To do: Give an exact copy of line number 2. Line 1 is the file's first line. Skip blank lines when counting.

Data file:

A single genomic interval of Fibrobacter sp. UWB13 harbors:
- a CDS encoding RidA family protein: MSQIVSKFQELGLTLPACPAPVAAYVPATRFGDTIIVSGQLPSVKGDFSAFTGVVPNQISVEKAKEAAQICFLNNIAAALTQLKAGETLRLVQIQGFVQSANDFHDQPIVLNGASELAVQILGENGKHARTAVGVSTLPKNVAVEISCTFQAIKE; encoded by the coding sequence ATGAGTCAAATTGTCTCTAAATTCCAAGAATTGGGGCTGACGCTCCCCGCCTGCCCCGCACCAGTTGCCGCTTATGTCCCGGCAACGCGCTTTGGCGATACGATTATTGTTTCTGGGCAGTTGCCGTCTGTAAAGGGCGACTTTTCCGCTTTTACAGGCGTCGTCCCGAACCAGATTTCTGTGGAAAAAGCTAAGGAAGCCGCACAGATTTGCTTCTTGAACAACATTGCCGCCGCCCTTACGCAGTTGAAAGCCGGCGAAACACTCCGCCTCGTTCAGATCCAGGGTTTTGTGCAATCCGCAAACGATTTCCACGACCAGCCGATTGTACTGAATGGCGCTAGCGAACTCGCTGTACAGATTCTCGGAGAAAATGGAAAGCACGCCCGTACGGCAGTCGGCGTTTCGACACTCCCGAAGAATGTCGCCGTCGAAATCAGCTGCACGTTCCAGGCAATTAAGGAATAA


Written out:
- a CDS encoding RidA family protein: MSQIVSKFQELGLTLPACPAPVAAYVPATRFGDTIIVSGQLPSVKGDFSAFTGVVPNQISVEKAKEAAQICFLNNIAAALTQLKAGETLRLVQIQGFVQSANDFHDQPIVLNGASELAVQILGENGKHARTAVGVSTLPKNVAVEISCTFQAIKE; encoded by the coding sequence ATGAGTCAAATTGTCTCTAAATTCCAAGAATTGGGGCTGACGCTCCCCGCCTGCCCCGCACCAGTTGCCGCTTATGTCCCGGCAACGCGCTTTGGCGATACGATTATTGTTTCTGGGCAGTTGCCGTCTGTAAAGGGCGACTTTTCCGCTTTTACAGGCGTCGTCCCGAACCAGATTTCTGTGGAAAAAGCTAAGGAAGCCGCACAGATTTGCTTCTTGAACAACATTGCCGCCGCCCTTACGCAGTTGAAAGCCGGCGAAACACTCCGCCTCGTTCAGATCCAGGGTTTTGTGCAATCCGCAAACGATTTCCACGACCAGCCGATTGTACTGAATGGCGCTAGCGAACTCGCTGTACAGATTCTCGGAGAAAATGGAAAGCACGCCCGTACGGCAGTCGGCGTTTCGACACTCCCGAAGAATGTCGCCGTCGAAATCAGCTGCACGTTCCAGGCAATTAAGGAATAA